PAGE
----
Spring Around the Corner

I have to admit, late February around here is starting to taste like a flat soda.  Several of the local rarities continue, but there don’t seem to be many new birds moving into the area.  While there has been some notable gull movement, they just seem to be leaving – without new birds coming in.  Birding is getting rather predictable.  Caught in the late-winter doldrums, the best we can do is keep monitoring the wintering birds, see how long the rarities will stick, and watch out for new migrants.  While doing just that this weekend, it was refreshing to see some signs of spring.

Starting at Rotary Park on Sunday, David and I found that gull numbers were down, and none of the eleven California Gulls I saw on Friday remained on the beach.  Starting the day off on a bright note, though, we saw our FOS White-winged Dove.  This was a surprise, since this species does not typically arrive until mid-March!

It didn’t want its picture taken.
As we headed north to Havasu NWR, we noted large numbers of Tree Swallows foraging over the road.  Within the past week, we’ve seen Tree Swallow numbers skyrocket.  At Pintail Slough, we enjoyed the increase in bird activity that comes after a rain, though we didn’t have any rare species.  A couple of Violet-green Swallows were good to see, indicating the beginning of their spring migration.  With the exception of a few sightings of single individuals in early Feb, this weekend was the first real movement of this species we’ve seen this year.  This is actually a late arrival, as Violet-greens should show up around the first week of February.  Another spring migrant, a singing Ash-throated Flycatcher, was right on time.  This was a county year bird for me, as was a flyover flock of White-faced Ibis.  After a bit of walking, we discovered a few swarms of Neuropterans.  Freshly molted adults were emerging en masse.  Surprisingly few birds were taking advantage of this easy food source, though I suspect all the swallows foraging over the road were doing just that.
Pintail Slough – leafy cottonwoods and storm clouds
We ended our Sunday birding around Bullhead City, where we saw the continuing Mew Gull twice.  While we were driving through Bullhead City in the mid-afternoon, we briefly saw it fly over the car.  Around 6 p.m., it showed up at Katherine Landing and loafed with the Ring-billed Gulls.  Alas, the Thayer’s Gull seen earlier in the week did not show up.  It was interesting to note that numbers of California Gulls were way, way down, with only a handful of individuals seen.  Herring Gulls were absent altogether.  We did see five Horned Grebes on Lake Mohave, and three Wood Ducks in the area.  A male Red-breasted Merganser was unusual for this time of year, and another county year bird.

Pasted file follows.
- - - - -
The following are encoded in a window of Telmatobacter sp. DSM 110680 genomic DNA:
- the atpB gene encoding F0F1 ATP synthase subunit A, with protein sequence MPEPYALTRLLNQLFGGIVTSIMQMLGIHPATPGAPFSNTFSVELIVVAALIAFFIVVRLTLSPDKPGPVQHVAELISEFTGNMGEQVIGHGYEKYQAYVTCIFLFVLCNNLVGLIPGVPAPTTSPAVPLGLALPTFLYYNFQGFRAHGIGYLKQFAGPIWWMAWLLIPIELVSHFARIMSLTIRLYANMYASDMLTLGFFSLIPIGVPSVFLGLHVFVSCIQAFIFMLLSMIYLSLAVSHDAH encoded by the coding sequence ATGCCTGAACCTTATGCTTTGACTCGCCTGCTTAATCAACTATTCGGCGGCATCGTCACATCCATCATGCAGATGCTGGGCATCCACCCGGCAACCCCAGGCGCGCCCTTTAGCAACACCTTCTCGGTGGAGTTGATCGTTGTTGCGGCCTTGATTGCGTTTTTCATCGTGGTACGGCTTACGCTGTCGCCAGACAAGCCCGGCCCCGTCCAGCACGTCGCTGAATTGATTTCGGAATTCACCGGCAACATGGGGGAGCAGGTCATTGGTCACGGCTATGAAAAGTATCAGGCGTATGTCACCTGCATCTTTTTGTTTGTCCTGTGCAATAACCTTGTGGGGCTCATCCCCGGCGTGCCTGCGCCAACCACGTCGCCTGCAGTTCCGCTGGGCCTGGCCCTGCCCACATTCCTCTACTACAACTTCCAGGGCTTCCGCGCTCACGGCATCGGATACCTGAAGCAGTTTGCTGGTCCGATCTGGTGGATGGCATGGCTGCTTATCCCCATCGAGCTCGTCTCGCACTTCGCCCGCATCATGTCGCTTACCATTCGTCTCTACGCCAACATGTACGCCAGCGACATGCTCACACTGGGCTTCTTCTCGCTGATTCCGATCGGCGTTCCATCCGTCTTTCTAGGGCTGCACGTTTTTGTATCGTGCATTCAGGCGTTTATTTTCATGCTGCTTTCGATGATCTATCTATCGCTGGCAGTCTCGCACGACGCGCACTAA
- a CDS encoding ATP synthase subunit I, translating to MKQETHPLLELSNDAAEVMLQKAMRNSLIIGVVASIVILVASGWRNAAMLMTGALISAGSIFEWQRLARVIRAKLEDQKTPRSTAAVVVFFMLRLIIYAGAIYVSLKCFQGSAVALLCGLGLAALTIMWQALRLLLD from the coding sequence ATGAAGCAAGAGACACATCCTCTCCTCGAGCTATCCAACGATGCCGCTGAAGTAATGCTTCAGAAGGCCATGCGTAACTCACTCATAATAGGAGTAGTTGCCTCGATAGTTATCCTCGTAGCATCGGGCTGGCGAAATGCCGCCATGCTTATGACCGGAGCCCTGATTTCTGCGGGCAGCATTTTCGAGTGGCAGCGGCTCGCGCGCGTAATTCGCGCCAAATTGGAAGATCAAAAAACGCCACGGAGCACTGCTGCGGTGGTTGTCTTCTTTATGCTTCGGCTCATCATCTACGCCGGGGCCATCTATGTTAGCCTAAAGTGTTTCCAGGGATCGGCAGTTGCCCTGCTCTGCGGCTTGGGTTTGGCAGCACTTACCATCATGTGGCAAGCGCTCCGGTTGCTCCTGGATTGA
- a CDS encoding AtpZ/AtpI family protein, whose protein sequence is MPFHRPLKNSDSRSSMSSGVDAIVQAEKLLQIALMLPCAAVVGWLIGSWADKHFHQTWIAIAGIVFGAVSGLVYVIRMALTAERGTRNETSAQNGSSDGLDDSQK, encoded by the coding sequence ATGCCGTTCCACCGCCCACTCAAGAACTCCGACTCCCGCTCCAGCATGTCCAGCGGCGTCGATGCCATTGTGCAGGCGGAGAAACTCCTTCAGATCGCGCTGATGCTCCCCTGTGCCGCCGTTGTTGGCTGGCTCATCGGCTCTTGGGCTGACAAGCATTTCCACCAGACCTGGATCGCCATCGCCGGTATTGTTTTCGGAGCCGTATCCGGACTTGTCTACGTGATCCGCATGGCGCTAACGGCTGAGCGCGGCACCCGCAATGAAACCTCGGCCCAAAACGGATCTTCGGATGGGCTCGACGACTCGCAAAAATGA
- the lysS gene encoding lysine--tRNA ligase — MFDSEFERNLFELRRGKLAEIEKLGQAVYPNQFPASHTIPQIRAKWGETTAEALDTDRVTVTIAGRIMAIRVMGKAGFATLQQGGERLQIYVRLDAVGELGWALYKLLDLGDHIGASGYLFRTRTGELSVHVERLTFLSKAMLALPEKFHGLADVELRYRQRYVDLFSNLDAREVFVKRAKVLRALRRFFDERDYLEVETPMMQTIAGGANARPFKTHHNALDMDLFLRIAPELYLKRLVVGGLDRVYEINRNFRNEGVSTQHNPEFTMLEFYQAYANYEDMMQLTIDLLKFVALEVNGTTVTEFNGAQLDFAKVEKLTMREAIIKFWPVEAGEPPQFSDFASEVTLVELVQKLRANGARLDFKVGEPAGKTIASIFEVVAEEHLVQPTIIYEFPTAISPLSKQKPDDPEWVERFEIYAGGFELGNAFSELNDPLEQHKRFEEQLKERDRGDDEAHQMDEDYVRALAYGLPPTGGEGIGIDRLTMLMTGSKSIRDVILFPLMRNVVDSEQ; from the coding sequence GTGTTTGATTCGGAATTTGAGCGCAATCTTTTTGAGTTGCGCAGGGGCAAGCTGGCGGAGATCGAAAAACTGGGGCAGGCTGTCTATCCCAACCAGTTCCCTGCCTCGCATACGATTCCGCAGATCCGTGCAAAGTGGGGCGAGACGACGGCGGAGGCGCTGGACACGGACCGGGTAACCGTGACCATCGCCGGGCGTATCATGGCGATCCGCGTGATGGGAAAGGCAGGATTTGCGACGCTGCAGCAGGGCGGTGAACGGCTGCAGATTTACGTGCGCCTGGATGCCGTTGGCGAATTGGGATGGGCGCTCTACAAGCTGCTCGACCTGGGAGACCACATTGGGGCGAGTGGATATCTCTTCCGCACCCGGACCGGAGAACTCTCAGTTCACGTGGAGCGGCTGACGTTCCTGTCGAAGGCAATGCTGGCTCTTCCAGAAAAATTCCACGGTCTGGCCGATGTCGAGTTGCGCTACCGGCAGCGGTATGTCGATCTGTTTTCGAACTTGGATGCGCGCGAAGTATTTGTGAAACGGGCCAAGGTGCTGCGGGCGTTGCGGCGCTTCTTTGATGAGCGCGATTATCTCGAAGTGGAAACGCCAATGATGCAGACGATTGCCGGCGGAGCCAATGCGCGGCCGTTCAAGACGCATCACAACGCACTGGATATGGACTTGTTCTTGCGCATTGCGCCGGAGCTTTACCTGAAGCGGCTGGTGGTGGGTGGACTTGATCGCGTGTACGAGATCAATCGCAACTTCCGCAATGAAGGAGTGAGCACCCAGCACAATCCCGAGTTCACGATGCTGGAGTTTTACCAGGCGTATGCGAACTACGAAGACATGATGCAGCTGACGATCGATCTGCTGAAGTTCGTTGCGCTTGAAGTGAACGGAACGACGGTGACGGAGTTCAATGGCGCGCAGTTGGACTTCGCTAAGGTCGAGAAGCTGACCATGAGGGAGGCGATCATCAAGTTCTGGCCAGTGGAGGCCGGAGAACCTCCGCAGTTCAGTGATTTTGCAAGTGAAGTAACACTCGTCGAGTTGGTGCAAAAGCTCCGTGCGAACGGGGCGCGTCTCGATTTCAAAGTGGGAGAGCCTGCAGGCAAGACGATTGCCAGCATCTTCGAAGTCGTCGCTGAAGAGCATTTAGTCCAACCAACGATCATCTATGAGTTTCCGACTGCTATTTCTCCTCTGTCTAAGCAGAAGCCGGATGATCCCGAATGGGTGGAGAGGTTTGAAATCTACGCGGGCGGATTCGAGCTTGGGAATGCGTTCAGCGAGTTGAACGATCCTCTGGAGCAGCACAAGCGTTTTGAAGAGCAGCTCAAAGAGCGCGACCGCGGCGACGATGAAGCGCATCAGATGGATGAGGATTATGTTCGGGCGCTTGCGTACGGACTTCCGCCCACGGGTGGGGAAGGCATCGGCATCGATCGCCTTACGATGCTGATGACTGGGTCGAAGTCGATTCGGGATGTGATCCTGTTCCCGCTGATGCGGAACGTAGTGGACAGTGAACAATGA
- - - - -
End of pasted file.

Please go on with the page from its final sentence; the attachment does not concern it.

One of two males in the bread line at Katherine Landing
Monday was spent around the Bill Williams Delta.  We checked out Mosquito Flats, a beautiful stretch of riparian forest with complex structure and very little tamarisk.  The cottonwoods are fully leafed out, humming with the constant buzz of bees, and ready for migrant warblers.  The warblers, of course, are not migrating yet, and the birding was a little slow.  Fortunately there were other distractions.
 Cool fungus
Crayfish – an invasive species.  I managed to trap this one under my boot so we could get a better look at it.
Tent caterpillars were everywhere!
Most of the trees are fully leafed out.
We headed for the Bill Williams Delta, one of the best birding spots in the region.  There are almost always rare species to be found at this spot, and it is always exciting to bird, as it seems to offer more turnover than other places.  Some of the continuing rarities were Greater Scaup, Barrow’s Goldeneye, and Black Scoter.  Almost all of the scaup, a flock of 230, were fairly close to our viewpoint, allowing us to get an accurate count and search for Lesser Scaup (none found).  The two female Black Scoters were with the scaup, as usual, and we counted eight Barrow’s Goldeneyes, a new high count for us this winter.
Next, we headed for Parker Dam.  The birds there have been particularly predictable this winter, but we want to catch any changes as soon as they happen.  Lately, we have made it part of our routine to check Take-Off Point next to the dam.  Though it has been very quiet this winter, there had been sightings of the Yellow-billed Loon from there, and we have been checking for the bird (unsuccessfully) whenever we’re at the dam.  To our surprise, on this particular check, there it was!  Along with five Common Loons, the Yellow-billed was in the Bill Williams Arm – in Mohave County!  An excellent county bird (year bird #149) for David and I, though one can’t help but wonder – why does this bird bother to fly back and forth over Parker Dam?
A weekend of late February birding had the effect of getting us excited about April.  With so much habitat to cover, who knows what will turn up during migration!

About Lauren Harter

I live in Lake Havasu City, Arizona, where I work as a field biologist and spend as much of the rest of my time as possible looking at (and listening to!) birds.
This entry was posted in Big Year, Bill Williams, Havasu NWR, La Paz County, LCRV, Migration, Mohave County, Vagrants. Bookmark the permalink.

Leave a Reply

Fill in your details below or click an icon to log in:

WordPress.com Logo

You are commenting using your WordPress.com account. Log Out /  Change )

Twitter picture

You are commenting using your Twitter account. Log Out /  Change )

Facebook photo

You are commenting using your Facebook account. Log Out /  Change )

Connecting to %s